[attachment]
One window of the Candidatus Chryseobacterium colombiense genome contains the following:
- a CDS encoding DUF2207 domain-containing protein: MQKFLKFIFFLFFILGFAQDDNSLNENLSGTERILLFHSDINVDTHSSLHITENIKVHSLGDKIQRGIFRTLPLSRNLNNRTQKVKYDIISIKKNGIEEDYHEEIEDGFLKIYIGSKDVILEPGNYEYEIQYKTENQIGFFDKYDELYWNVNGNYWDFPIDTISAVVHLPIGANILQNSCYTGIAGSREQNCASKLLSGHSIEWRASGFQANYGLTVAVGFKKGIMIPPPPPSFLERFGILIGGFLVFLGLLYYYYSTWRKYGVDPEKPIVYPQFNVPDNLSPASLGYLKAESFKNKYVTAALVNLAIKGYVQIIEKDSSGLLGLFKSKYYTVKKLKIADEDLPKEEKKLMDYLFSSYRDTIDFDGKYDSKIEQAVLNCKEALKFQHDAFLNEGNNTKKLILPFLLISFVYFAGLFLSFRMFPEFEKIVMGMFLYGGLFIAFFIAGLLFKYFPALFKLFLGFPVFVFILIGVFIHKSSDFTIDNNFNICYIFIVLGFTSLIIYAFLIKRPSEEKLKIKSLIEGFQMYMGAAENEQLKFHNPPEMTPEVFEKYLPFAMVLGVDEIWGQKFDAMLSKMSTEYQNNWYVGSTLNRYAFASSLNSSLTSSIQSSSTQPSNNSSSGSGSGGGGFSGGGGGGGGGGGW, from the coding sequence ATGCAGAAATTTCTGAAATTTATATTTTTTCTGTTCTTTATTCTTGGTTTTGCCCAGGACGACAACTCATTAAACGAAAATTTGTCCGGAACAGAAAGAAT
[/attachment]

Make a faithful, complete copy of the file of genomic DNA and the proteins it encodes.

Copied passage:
One window of the Candidatus Chryseobacterium colombiense genome contains the following:
- a CDS encoding DUF2207 domain-containing protein: MQKFLKFIFFLFFILGFAQDDNSLNENLSGTERILLFHSDINVDTHSSLHITENIKVHSLGDKIQRGIFRTLPLSRNLNNRTQKVKYDIISIKKNGIEEDYHEEIEDGFLKIYIGSKDVILEPGNYEYEIQYKTENQIGFFDKYDELYWNVNGNYWDFPIDTISAVVHLPIGANILQNSCYTGIAGSREQNCASKLLSGHSIEWRASGFQANYGLTVAVGFKKGIMIPPPPPSFLERFGILIGGFLVFLGLLYYYYSTWRKYGVDPEKPIVYPQFNVPDNLSPASLGYLKAESFKNKYVTAALVNLAIKGYVQIIEKDSSGLLGLFKSKYYTVKKLKIADEDLPKEEKKLMDYLFSSYRDTIDFDGKYDSKIEQAVLNCKEALKFQHDAFLNEGNNTKKLILPFLLISFVYFAGLFLSFRMFPEFEKIVMGMFLYGGLFIAFFIAGLLFKYFPALFKLFLGFPVFVFILIGVFIHKSSDFTIDNNFNICYIFIVLGFTSLIIYAFLIKRPSEEKLKIKSLIEGFQMYMGAAENEQLKFHNPPEMTPEVFEKYLPFAMVLGVDEIWGQKFDAMLSKMSTEYQNNWYVGSTLNRYAFASSLNSSLTSSIQSSSTQPSNNSSSGSGSGGGGFSGGGGGGGGGGGW, from the coding sequence ATGCAGAAATTTCTGAAATTTATATTTTTTCTGTTCTTTATTCTTGGTTTTGCCCAGGACGACAACTCATTAAACGAAAATTTGTCCGGAACAGAAAGAAT